The term AM encompasses many technologies, including subsets like 3D Printing, Rapid Prototyping (RP), Direct Digital Manufacturing (DDM), layered manufacturing and additive fabrication.

    Some people envision AM as a complement to foundational subtractive manufacturing (removing material like drilling out material) and, to lesser degree, forming (like forging). Regardless, AM may offer consumers and professionals alike the ability to create, customize and/or repair a product, and in the process, redefine current production technology.

    How can AM be leveraged in the rubber industry?

    Additive manufacturing is already being exploited by the rubber industry for some products to drastically reduce product development and production timelines, particularly for low-volume specialty parts and tooling. Modus uses form-in-place (FIP) dispensing to produce gaskets, which is a form of AM. Traditional EMI shielding gaskets are die-cut from a separate piece of material to form a seal between surfaces, but the Nolato Trishield® EMI shielding form-in-place gasket process dispenses a precise string of electrically conductive silicone rubber directly onto one of the surfaces. The electrically conductive Trishield is then cured and formed into its characteristic triangular shape. The resulting EMI shielding gasket requires lower compression force and is typically less expensive than a traditional die cut EMI shielding gasket.

    The use of thermoplastic elastomers (TPE’s) to produce rubber-like products to test design concepts is another way design engineers are leveraging AM in the rubber industry.  A new generation of rubber-like materials makes it possible to produce parts in as little as one day.  Why go to the effort of building a mold to test fit, form and function when a part can be printed in a matter of days?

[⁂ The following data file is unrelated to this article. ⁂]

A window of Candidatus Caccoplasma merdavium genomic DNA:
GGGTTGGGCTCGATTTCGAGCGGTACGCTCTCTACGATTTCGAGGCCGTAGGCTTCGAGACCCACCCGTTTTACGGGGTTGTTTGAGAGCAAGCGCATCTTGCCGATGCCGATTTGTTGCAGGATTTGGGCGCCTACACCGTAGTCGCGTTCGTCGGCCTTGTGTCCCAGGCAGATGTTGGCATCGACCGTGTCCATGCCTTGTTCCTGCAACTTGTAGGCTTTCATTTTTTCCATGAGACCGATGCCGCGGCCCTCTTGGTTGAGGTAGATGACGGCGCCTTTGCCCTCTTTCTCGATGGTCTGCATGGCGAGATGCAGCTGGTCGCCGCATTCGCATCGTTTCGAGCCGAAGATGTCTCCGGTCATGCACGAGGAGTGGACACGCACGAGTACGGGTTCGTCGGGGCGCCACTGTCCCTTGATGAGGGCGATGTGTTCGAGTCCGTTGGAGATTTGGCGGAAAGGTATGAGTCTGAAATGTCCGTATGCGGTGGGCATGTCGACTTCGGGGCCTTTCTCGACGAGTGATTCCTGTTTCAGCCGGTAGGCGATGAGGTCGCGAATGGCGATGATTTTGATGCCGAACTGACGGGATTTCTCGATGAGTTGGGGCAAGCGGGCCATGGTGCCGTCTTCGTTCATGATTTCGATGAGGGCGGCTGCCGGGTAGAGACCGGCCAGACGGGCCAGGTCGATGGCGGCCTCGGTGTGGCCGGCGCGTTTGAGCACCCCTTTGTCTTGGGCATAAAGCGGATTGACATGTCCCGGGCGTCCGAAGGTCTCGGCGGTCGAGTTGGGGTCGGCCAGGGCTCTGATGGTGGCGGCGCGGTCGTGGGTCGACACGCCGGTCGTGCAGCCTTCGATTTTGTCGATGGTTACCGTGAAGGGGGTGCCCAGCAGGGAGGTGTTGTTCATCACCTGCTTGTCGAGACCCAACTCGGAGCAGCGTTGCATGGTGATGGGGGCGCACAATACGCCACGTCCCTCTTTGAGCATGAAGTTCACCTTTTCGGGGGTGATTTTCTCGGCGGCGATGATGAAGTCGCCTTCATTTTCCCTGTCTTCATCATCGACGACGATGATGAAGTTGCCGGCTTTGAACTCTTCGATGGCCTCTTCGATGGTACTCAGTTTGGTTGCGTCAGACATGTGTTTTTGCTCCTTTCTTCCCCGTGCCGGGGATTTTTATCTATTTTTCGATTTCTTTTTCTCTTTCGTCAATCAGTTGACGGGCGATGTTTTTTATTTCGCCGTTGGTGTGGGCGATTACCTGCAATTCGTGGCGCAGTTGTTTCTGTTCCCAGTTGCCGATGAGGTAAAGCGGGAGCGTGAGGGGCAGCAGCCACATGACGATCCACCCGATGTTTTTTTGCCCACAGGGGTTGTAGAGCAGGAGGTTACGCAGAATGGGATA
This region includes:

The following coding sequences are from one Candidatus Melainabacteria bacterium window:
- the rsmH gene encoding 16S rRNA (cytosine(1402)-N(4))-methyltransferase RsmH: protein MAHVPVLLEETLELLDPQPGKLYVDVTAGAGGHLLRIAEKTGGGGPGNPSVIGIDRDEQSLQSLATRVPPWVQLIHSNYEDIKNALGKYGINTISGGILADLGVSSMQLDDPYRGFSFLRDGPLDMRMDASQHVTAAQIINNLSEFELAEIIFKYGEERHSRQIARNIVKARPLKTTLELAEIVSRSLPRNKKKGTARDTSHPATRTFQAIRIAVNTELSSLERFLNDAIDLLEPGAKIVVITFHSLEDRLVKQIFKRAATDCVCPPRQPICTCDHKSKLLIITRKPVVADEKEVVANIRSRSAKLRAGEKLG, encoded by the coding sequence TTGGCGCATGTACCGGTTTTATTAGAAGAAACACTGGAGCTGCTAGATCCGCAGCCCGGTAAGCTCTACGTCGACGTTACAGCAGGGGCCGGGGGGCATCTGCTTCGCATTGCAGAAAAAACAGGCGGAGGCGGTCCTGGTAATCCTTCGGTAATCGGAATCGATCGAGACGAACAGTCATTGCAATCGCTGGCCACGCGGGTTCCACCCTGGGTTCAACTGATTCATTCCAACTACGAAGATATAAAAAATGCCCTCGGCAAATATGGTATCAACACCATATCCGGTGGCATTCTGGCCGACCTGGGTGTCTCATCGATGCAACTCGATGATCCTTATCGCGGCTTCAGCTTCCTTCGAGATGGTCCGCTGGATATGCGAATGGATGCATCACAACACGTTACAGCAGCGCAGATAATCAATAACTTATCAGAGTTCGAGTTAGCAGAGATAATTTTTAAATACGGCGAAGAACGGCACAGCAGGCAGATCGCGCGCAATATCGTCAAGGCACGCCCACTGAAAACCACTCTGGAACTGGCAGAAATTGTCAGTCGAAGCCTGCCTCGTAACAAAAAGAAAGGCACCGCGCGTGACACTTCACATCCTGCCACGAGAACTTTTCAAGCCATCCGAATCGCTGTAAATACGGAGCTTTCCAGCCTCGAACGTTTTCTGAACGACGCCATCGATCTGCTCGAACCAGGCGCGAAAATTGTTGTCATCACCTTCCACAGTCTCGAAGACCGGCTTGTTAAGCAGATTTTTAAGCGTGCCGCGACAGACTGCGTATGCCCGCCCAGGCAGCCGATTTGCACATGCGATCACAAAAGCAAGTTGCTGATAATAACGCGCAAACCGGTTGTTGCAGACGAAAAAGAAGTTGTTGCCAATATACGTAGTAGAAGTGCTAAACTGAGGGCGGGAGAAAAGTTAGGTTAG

Key benefits to using AM in the rubber industry include:

    • Fast turnaround times
    • Less expensive low-volume production
    • Multiple material options
    • Design rework on the fly
    • Reduced waste

    Predictions for the Future as They Relate to AM

    Modus Advanced's President, Rick MacKirdy, provides insightful predictions into how additive manufacturing will transform the rubber industry in the future.

    "The beauty of predictions is that they’re simply educated guesses!  So if I were to summarize how AM will transform the rubber industry in the future, I would say AM will dramatically change the rubber manufacturing landscape in a variety of ways.  In the near term, AM will have the biggest impact on prototype development as noted above.  The advantage of simply printing a part is undeniably the most transformative impact today.

    As design engineers continue to migrate towards printed rubber-like prototypes, there’s going to be a natural pull towards using the same manufacturing techniques and materials in production designs.  The concept of using the same materials in prototypes and production reduces risk and results in better outcomes.

    The demand for higher performance rubber-like materials will probably be satisfied in a couple of ways.  Existing AM material suppliers will try to satisfy the demand by introducing products that mimic the physical properties seen in today’s general industrial rubber compounds.  Printed rubber-like parts could, and actually are already replacing genuine rubber products in a number of applications. 

    On the other side of the coin, we’re probably going to see entrenched rubber compounding companies introduce ready to print genuine rubber materials.  Wacker Chemie AG recently introduced a technology to print silicone.  It’s only a matter of time until other genuine rubber compounds are introduced.

    At some point in the near future, my guess is the design freedoms and efficiencies gained from AM will accelerate the introduction of new materials and manufacturing methods.  Design engineers will also drive the adoption of AM by giving preference to materials that can be printed.  The preference for printing will drive even more innovation in materials and processes to meet the increasing demand!"


    Interested in learning more about how Modus Advanced can help create custom molded rubber products for your company? Download our latest guide, Keys to Designing Custom Molded Rubber Products, to see how we take your idea to ignition.